A Syrian refugee boy sits in a friend's house at the Syrian-Turkish border town of Ceylanpinar, Sanliurfa province December 6, 2012 (Photo: Reuters)
UN Secretary General Ban Ki-moon was due on a one-day visit to Turkey on Friday, where he was to hold talks on war-ravaged Syria and visit refugees displaced by the 21-month conflict.
Ban was to begin his visit with a trip to a refugee camp in the border town of Islahiye, which currently houses some 8,500 Syrians who have fled the violence in their country.
Since the uprising against Syrian President Bashar al-Assad first erupted in March 2011, more than 135,000 Syrians have crossed into Turkey, according to official figures provided by the government. Activists say that actual number is likely to be much higher.
Ban will then head to Ankara, where he will hold talks with President Abdullah Gul and Prime Minister Recep Tayyip Erdogan before leaving the country on Saturday.
Ban's visit comes amid international warnings to the Assad regime not to use chemical weapons to combat the armed revolt in the war-ravaged country.
Speaking in Iraq on Thursday, Ban said Assad should be "brought to justice" if his Damascus regime uses chemical weapons against its own people.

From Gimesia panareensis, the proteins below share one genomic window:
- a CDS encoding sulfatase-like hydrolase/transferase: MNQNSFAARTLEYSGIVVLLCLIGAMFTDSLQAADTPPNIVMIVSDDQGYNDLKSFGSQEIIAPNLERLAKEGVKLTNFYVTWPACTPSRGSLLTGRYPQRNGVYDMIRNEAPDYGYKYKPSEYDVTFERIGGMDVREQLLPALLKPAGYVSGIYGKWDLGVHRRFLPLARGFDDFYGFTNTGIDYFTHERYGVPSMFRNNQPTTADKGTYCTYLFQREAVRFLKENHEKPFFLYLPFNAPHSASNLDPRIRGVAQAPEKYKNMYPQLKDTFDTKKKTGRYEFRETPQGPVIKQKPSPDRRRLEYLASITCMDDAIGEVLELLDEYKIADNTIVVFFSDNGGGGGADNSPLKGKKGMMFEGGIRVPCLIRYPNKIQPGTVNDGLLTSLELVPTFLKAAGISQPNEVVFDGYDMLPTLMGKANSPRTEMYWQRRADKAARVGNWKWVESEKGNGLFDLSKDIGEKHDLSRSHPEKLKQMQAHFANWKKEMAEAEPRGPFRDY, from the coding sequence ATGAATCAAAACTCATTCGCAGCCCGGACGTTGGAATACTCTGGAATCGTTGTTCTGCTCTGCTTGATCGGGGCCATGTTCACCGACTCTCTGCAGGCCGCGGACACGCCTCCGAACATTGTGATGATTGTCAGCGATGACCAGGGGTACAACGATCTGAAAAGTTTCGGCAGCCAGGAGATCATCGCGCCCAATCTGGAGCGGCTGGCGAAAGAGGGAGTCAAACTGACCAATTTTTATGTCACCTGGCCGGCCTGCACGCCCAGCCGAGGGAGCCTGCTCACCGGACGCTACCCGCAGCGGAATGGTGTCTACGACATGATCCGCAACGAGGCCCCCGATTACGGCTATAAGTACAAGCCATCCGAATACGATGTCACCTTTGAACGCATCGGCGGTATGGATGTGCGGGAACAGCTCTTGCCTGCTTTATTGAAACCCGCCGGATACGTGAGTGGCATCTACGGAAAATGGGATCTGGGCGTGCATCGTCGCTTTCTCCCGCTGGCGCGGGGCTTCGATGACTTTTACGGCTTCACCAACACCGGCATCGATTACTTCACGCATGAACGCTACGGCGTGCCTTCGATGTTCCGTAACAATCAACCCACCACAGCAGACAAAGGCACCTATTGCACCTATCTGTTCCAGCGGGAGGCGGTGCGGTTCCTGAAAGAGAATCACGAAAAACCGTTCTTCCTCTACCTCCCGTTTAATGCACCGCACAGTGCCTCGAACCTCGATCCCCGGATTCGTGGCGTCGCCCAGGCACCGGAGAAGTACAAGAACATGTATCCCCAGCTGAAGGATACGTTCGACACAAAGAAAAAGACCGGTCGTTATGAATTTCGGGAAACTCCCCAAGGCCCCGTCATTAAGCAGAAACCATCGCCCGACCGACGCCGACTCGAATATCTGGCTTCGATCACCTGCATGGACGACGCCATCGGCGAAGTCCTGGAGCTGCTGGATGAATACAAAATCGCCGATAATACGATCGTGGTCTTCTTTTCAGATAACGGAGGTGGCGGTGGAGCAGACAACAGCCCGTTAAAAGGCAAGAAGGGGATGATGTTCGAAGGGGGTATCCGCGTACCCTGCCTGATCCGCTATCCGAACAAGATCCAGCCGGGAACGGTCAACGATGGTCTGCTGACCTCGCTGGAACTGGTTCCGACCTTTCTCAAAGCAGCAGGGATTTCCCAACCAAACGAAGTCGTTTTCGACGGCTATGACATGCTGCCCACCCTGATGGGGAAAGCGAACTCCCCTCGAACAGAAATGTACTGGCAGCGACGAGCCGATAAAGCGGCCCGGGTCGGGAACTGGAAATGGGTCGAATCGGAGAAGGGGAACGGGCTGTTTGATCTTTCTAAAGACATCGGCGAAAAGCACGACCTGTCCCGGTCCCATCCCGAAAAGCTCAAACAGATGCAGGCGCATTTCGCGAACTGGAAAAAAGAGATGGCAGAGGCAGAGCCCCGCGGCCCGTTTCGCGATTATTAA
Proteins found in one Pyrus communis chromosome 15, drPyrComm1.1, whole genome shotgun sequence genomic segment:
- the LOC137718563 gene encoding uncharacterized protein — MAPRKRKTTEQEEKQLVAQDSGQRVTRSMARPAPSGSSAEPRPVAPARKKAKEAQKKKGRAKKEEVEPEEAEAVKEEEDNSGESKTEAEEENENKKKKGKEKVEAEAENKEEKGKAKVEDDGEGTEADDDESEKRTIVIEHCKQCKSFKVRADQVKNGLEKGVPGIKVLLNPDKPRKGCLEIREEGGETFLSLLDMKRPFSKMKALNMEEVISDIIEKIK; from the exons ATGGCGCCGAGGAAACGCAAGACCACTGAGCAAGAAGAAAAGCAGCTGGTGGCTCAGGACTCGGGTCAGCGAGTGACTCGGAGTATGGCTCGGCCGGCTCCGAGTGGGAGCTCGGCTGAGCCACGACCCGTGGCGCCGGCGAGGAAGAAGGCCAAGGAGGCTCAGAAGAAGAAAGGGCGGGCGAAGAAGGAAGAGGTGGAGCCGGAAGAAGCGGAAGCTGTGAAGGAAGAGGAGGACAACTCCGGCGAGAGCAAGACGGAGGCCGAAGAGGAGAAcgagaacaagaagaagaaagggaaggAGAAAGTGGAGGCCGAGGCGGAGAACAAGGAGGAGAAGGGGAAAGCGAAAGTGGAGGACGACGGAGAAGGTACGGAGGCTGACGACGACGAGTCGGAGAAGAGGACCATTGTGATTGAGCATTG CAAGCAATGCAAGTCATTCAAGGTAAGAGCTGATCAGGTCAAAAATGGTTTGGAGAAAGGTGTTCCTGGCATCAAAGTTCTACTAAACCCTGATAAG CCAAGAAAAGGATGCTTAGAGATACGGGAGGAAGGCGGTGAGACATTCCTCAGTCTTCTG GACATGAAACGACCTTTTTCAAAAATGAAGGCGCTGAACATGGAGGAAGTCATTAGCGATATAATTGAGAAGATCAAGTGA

"I have expressed my gravest concerns to (the) government of Syria and I have sent a letter directed to President Assad a couple of days ago," Ban told a news conference in Baghdad.
"I have warned that in any case, if chemical weapons is used, then whoever (it) may be will have to be brought to justice, and it will create serious consequences to those people," the UN secretary general said.
The Syrian government has insisted that it would never resort to chemical weapons.
The United States says the use of chemical weapons in Syria is a redline for Washington and fears that battlefield advances by Syrian rebels could prompt the regime to use chemical arms, or such stocks could turn up in the hands of groups hostile to the United States and its allies.
On Monday, US President Barack Obama warned Assad of "consequences" if he uses chemical weapons against his own people.
Ban's visit also comes after NATO gave the go-ahead for deployment of Patriot missiles on Turkey's volatile border with Syria for defence purposes following a series of cross-border shelling -- stoking fears in Ankara over a spillover of Syria's civil war.
In recent weeks, Ban has repeatedly warned against the Syria conflict spilling over into Turkey, a one-time ally of the Damascus regime which is now one of its harshest critics.
The Turkish military has boosted troop numbers along the frontier and has retaliated after Syrian shelling on its soil.